It could be a good thing for her to sort out – perhaps by trying to reconcile a variety of views, but that might be too radical for Sykes.

She had never considered whether she was politically correct enough for the role, but it was “quite possible” she would continue to speak freely.

Being seen as “politically correct enough for the role” would be terrible criteria for the position – political correctness has become a corruption of broad views and understanding.

“But I think in this role I have to be the voice of reason … This is not a platform for me to voice my own views, it’s really to advocate on behalf of.”

That sounds like a reasonable approach to me. She must have said things like that in her job interview.

But I still don’t know enough to decide whether to offer a blogger bouquet or bollocking yet. I sometimes get accused of sitting on the fence, but I prefer to look at it as working out what the fence is made of – and for some reason blogger barbed wire reminds me of pricks and arses.

In any case I’m backing Devoy’s appointment, unless I see good reason it was flawed, and I haven’t seen anything convincing to suggest to me it is.

Dunne on Māori, water, wind and race relations

Peter Dunne in a recent address to Petone Rotary:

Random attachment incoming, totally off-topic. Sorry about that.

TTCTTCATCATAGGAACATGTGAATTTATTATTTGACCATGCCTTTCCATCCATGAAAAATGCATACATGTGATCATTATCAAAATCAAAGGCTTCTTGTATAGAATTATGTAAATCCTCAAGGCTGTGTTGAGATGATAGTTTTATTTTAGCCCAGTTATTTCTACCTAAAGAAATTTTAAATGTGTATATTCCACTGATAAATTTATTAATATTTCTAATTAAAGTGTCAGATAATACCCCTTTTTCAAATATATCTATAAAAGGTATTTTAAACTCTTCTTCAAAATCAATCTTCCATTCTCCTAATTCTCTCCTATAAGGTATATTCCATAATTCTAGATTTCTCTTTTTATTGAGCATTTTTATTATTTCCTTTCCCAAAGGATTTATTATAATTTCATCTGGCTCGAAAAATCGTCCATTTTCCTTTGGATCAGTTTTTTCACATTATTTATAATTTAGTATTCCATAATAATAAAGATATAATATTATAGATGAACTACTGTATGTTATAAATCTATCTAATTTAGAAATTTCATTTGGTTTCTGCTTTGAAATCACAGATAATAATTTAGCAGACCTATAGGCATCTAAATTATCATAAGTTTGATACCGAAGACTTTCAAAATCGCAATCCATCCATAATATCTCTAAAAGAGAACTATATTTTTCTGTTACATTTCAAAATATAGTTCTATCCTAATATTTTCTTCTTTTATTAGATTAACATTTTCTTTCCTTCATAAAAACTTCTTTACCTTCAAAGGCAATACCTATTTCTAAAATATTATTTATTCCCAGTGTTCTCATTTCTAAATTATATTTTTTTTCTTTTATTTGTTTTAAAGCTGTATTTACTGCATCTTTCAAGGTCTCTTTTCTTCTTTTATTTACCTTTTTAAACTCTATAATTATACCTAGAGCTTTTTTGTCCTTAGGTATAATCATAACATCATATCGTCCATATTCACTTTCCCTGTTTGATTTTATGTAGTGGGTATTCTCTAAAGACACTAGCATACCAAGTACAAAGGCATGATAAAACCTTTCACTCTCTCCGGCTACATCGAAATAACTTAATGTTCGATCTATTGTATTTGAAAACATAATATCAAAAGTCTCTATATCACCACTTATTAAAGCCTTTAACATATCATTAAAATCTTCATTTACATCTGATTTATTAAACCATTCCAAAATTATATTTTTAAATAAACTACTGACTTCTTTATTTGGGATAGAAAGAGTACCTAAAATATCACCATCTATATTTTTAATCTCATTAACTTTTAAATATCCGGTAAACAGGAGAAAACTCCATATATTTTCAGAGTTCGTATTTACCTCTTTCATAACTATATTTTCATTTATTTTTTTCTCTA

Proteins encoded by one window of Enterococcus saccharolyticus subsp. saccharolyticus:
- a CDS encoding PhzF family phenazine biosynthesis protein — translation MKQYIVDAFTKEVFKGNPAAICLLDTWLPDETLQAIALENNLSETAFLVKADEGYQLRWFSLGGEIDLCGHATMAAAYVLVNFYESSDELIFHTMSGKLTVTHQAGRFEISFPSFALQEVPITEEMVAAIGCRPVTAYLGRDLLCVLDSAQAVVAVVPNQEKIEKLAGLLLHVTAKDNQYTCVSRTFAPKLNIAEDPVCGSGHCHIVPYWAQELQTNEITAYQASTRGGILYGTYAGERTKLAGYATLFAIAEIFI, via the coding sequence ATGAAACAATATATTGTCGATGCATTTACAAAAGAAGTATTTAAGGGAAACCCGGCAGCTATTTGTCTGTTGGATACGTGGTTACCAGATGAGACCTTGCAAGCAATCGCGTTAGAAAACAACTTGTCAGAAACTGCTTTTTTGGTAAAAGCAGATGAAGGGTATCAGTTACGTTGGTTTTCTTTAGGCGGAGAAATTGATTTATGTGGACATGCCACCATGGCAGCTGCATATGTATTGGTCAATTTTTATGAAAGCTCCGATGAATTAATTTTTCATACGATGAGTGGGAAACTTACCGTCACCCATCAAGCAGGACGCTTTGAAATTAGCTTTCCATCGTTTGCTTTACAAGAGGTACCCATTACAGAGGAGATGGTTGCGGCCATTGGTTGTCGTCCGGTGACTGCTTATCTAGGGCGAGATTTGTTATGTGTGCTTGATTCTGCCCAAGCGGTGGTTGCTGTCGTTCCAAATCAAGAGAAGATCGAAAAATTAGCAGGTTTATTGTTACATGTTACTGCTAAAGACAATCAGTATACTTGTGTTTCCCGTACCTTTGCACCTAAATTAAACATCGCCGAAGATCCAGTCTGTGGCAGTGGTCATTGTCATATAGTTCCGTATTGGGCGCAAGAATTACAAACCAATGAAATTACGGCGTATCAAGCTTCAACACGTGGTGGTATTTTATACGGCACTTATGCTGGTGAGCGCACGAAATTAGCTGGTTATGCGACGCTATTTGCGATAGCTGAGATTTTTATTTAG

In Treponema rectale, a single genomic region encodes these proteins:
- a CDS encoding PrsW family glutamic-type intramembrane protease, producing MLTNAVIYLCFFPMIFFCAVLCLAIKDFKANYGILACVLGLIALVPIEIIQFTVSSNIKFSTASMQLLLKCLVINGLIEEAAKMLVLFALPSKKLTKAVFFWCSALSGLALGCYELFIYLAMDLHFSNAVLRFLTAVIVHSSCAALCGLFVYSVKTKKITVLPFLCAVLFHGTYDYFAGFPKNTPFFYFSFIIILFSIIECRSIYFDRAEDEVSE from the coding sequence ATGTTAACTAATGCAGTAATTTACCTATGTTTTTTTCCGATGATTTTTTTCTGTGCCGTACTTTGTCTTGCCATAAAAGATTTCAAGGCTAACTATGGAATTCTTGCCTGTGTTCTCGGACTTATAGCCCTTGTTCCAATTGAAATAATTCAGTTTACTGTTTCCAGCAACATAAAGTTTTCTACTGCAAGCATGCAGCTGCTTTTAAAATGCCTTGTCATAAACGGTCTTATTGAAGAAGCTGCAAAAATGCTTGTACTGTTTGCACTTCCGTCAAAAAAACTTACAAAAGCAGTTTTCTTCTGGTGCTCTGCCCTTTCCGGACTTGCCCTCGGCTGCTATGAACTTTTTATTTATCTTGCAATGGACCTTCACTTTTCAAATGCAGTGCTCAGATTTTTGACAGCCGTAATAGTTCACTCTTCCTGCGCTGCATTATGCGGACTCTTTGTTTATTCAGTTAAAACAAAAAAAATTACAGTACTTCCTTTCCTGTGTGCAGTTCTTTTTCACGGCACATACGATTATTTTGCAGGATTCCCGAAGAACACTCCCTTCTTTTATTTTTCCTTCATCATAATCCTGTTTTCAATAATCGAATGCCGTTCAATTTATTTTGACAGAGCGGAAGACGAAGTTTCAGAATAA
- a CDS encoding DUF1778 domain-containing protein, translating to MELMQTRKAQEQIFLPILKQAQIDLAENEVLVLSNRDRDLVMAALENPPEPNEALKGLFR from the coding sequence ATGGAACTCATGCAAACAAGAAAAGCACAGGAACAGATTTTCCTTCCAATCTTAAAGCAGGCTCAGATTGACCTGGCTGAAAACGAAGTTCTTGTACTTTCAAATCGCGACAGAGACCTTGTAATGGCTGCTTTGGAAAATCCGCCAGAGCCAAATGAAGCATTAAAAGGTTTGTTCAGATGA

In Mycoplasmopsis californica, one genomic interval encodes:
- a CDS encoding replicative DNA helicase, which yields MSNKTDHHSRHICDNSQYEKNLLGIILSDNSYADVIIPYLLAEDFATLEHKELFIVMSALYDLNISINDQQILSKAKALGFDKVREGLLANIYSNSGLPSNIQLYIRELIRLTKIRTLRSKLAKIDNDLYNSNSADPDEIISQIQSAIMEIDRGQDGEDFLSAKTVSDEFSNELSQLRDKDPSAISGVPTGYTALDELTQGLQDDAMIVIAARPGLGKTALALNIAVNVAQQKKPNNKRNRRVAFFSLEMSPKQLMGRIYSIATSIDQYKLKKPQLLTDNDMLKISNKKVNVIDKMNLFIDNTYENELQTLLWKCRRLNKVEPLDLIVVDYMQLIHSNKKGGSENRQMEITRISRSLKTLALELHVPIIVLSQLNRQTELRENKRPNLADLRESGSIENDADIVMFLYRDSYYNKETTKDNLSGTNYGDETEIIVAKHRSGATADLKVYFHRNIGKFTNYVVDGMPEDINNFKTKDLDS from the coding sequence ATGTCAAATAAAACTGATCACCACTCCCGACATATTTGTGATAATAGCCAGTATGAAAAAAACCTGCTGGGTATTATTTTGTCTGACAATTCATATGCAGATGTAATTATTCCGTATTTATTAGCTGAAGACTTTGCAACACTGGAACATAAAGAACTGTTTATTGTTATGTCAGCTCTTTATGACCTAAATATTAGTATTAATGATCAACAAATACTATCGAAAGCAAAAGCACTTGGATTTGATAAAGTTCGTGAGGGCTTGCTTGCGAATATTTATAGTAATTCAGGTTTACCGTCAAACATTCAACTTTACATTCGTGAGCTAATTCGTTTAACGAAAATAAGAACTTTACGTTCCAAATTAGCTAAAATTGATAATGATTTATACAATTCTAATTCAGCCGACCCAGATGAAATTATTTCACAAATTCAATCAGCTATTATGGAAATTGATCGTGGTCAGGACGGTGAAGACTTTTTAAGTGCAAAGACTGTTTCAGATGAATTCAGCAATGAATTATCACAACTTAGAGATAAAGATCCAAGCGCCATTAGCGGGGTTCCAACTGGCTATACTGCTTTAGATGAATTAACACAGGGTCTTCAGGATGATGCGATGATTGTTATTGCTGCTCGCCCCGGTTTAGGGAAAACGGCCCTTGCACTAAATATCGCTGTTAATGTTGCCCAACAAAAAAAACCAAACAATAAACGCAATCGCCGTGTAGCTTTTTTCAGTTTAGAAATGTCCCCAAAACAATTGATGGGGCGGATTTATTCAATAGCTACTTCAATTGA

Māori, water and the wind

Another issue that has been exercising our minds recently and that may well be before the courts soon is that of the Māori claims on water.

While Māori do have rights with respect to water interests, they are not and never can ever be exclusive rights.

Were they to be so, the logical conclusion must be that all New Zealand’s natural resources are owned by Māori – a claim long since rejected.

As with the foreshore and seabed, natural resources like air and water belong to all New Zealanders, and it is the Crown’s responsibility to exercise that ownership equally and fairly on behalf of us all.

Where customary usage can be established we should negotiate particular settlements in each specific instance, again in a manner similar to the provisions of the foreshore and seabed legislation.

UnitedFuture long promoted the public domain solution for the foreshore and seabed, which was finally enshrined in the 2010 legislation.